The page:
Three billion five hundred million cells per year. Wow!

Don’t get too carried away with flights of fancy.

For comparison, the BMW 3-series in it’s BEST year 2002, only managed 560,000 units world wide. This number was then eroded with the growth of both MINI and the X3 & 1-series.

Unless the Model III is actually a Camry competitor…

I do not think that there will be any one in the west that will buy an ICE when the price of a kwh battery is $100.
Add to that that Tesla will provide the fuel free for life from the sun. I also suspect that not before long many will follow Tesla; which will make it even better for Tesla since they already have the edge. Point and case Tesla is in talks with BMW.

Gigafactory will produce batteries for also stationary energy storage solutions. About 30 % of production capacity of gigafactory is today allocated for energy storage solutions.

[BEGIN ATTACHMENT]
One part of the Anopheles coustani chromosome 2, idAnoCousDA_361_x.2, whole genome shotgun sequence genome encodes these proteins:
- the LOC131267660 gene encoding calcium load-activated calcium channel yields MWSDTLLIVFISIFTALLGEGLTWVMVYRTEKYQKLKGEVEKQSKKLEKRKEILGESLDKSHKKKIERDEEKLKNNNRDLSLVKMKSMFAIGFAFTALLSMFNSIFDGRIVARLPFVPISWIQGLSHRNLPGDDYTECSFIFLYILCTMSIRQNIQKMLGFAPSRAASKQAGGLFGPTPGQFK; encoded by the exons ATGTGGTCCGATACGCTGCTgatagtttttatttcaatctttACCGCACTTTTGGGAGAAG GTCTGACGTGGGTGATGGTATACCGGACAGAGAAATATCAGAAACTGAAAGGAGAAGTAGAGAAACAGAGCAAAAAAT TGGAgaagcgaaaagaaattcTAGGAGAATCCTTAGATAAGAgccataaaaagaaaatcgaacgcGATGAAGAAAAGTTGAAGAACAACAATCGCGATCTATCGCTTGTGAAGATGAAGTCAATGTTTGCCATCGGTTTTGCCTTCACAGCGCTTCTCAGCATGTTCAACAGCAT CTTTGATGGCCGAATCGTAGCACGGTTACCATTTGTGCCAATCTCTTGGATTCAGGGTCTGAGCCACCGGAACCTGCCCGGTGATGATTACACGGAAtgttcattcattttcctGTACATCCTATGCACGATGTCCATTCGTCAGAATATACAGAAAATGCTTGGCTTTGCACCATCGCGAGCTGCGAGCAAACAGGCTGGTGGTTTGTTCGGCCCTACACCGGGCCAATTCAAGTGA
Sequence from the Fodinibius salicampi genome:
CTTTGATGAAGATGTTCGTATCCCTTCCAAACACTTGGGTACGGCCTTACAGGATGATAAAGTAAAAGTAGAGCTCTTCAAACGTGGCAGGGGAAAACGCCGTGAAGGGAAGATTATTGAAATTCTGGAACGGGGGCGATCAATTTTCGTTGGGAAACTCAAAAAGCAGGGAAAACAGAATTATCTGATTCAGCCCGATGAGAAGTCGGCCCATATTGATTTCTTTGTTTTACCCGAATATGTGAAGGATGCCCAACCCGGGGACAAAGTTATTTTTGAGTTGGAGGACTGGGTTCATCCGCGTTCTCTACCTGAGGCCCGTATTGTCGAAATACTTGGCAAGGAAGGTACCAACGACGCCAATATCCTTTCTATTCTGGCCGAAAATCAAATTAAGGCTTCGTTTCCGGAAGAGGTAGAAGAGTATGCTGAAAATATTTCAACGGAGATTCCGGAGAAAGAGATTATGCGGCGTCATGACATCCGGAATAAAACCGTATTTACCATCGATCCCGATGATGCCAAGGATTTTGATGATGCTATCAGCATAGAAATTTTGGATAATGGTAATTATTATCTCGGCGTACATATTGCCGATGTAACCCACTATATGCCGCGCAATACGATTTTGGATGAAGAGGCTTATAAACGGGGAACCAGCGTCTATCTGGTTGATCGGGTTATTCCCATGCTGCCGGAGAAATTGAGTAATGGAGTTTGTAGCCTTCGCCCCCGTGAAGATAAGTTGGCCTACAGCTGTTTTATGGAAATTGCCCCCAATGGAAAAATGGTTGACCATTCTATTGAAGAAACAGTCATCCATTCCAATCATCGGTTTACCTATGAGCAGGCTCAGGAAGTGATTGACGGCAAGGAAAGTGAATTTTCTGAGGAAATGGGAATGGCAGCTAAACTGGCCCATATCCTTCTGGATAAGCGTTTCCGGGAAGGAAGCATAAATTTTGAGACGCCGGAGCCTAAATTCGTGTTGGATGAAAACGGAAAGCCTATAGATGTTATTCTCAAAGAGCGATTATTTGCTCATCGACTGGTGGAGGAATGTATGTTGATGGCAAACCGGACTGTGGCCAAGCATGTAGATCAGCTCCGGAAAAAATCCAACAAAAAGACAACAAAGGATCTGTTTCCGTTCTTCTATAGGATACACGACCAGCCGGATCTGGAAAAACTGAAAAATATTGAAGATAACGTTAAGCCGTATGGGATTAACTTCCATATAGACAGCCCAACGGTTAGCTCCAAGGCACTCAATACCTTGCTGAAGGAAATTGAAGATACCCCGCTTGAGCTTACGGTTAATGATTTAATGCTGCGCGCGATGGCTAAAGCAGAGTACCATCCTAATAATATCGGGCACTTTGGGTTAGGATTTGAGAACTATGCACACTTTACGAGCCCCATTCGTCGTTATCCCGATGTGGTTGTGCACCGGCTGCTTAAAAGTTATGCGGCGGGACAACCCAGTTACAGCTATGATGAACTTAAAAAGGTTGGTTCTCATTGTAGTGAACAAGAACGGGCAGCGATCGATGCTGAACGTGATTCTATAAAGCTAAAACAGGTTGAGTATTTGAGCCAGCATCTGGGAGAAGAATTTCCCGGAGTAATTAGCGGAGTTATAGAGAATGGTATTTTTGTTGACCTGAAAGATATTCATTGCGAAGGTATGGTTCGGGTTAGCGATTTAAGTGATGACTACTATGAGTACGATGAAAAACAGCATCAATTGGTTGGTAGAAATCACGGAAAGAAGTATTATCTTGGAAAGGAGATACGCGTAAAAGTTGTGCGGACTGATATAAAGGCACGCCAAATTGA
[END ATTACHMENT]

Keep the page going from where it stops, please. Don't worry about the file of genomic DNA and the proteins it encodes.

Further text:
Also Gigafactory is doing lot more than mere battery cells. It is producing its own electricity (wind+solar+geothermal+energy storage) and also there are lines for old battery recycling. And of course battery pack assembly lines.

$87K per year for an engineer is pretty cheap, especially near California.

$87k per year is about what an average starting salary for fireman, policy and typical starting engineering salary out of school in SF Bay Area.

SF may only several hundred miles from the Gigafactory but is light years in pay. There is no correlation from proximity.

I would expect that this is a production engineer starting price and that a large portion of the compensation may be in Options or other profit/performance based instruments.

But yeah, seems kinda cheap. Unless there are just a bunch of spare engineers laying around???